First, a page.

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Hoffmann, R. A wiki for the life sciences where authorship matters. Nature Genetics (2008)

Apoptosis-inducing natural products found in utero during murine pregnancy.

BACKGROUND: Hormones, lipids, vitamins and other biologically active small molecules can be removed from animal tissues by extraction with organic solvents. These compounds can have dramatic effects on cultured cells and the characterization of such compounds can lead to the discovery of new functions for known molecules, or even to the discovery of previously unknown compounds. RESULTS: Organic-soluble compounds in 17.5-day-old mouse embryos were removed with tert-butylmethylether and found to induce apoptosis in T-antigen-transformed Jurkat T cells. These embryonic extracts were fractionated and their apoptosis-inducing components were identified as a mixture of polyunsaturated fatty acids, including arachidonic, docosatetraenoic and docosahexaenoic acids. Docosatetraenoic acid was the most potent apoptosis inducer with an effective dose (ED(50)) of 30 microM. CONCLUSIONS: A family of polyunsaturated fatty acids is shown to be abundant in utero during pregnancy. Members of this family are able to induce cleavage of poly(ADP)ribose polymerase, and ultimately to induce apoptosis, in T-antigen-transformed Jurkat T cells. Free radical scavengers, including phenol and benzyl alcohol, block the apoptosis-inducing properties of these polyunsaturated fatty acids; this is consistent with a lipid peroxidation mechanism involving formation of hydroperoxy fatty acids.[1]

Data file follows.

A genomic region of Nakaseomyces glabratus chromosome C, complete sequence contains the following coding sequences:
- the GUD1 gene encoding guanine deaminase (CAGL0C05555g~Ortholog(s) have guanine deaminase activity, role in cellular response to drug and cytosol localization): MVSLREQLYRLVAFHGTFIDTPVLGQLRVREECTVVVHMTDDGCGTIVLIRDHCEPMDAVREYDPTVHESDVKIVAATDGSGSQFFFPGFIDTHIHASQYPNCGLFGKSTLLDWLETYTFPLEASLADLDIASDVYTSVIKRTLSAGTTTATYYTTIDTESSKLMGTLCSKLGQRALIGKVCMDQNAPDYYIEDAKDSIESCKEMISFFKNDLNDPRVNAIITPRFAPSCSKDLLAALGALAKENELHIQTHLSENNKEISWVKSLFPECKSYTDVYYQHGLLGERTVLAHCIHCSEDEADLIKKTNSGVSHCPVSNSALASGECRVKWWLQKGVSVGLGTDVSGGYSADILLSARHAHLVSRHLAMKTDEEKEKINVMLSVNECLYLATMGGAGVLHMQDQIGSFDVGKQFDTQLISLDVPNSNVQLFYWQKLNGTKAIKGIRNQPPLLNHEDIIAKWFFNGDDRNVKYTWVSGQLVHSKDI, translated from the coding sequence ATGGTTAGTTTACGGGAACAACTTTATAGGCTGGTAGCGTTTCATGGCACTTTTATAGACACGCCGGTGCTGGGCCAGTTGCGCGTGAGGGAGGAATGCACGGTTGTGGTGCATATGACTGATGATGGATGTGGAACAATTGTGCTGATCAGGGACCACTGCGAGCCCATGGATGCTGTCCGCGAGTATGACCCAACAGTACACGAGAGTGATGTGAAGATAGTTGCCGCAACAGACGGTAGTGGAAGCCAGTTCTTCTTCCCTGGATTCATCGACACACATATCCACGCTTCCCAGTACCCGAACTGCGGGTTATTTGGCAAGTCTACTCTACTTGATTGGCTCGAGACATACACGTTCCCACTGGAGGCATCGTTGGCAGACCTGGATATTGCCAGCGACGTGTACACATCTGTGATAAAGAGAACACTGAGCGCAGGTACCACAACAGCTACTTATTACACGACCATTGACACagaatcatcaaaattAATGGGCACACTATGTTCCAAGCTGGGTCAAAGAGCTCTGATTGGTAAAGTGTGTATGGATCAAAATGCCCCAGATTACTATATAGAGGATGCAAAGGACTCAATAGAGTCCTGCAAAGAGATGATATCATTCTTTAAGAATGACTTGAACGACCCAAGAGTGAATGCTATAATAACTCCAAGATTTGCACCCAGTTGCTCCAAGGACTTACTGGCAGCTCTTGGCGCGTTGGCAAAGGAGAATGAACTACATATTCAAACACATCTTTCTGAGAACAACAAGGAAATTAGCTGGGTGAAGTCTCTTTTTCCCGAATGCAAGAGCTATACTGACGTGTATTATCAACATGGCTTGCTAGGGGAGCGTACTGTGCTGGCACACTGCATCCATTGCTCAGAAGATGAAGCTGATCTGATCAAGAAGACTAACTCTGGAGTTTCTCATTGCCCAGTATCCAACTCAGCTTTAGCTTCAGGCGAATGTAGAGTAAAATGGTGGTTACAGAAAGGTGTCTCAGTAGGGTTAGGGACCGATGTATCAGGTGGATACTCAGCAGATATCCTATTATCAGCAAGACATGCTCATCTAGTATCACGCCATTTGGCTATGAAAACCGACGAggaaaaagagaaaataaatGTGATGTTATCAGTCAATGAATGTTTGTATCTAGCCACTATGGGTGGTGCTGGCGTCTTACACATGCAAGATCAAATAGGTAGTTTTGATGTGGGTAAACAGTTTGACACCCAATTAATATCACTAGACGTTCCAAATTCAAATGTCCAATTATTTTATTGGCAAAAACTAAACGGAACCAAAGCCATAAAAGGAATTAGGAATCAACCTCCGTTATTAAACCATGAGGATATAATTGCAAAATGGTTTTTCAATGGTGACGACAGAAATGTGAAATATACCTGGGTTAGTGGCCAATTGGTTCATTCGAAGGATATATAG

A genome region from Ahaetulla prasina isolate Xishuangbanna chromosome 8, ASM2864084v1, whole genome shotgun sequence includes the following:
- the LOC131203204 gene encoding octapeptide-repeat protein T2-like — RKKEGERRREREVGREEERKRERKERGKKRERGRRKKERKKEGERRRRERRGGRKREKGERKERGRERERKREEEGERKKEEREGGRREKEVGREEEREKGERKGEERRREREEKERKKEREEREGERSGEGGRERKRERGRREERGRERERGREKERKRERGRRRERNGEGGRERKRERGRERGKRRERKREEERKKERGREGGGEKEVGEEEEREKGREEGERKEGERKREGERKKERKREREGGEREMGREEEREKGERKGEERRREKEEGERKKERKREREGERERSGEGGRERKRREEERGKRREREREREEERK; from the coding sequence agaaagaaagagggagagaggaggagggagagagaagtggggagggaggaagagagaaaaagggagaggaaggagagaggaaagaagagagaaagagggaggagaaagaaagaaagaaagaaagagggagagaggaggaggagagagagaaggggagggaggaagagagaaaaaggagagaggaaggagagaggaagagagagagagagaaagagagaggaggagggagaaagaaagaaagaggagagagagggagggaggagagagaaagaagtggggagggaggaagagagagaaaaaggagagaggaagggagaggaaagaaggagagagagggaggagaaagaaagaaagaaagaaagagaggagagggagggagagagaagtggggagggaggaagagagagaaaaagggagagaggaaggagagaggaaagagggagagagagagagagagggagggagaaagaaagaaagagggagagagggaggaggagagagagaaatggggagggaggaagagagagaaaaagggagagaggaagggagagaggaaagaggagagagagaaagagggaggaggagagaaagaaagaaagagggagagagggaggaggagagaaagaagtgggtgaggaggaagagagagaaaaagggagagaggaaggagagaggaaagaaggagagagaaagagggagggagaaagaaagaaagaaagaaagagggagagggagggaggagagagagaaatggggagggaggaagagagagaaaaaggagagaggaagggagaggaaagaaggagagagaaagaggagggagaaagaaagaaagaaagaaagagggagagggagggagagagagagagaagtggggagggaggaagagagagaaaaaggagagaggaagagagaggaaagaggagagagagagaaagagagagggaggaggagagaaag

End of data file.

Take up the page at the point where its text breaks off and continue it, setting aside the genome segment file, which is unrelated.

1. Apoptosis-inducing natural products found in utero during murine pregnancy. Liberles, S.D., Schreiber, S.L. Chem. Biol. (2000) [Pubmed]
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